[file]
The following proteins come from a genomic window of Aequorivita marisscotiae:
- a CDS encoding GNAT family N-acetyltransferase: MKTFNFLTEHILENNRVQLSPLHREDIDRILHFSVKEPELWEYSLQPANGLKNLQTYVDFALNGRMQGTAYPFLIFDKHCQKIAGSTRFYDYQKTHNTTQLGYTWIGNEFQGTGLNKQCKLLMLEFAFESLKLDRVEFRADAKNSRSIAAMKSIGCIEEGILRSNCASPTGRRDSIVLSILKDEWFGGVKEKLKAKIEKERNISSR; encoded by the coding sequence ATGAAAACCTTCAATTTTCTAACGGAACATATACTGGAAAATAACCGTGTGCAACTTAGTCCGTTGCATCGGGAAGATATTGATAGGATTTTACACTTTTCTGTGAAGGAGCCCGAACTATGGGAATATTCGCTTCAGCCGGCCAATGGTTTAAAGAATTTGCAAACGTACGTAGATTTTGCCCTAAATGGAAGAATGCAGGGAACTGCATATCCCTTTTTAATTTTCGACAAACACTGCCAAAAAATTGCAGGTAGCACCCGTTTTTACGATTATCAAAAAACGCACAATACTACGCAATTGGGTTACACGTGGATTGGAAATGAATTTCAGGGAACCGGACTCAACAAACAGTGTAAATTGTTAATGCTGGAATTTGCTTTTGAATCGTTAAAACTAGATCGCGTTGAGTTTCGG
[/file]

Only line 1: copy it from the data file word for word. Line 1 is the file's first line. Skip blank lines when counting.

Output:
The following proteins come from a genomic window of Aequorivita marisscotiae: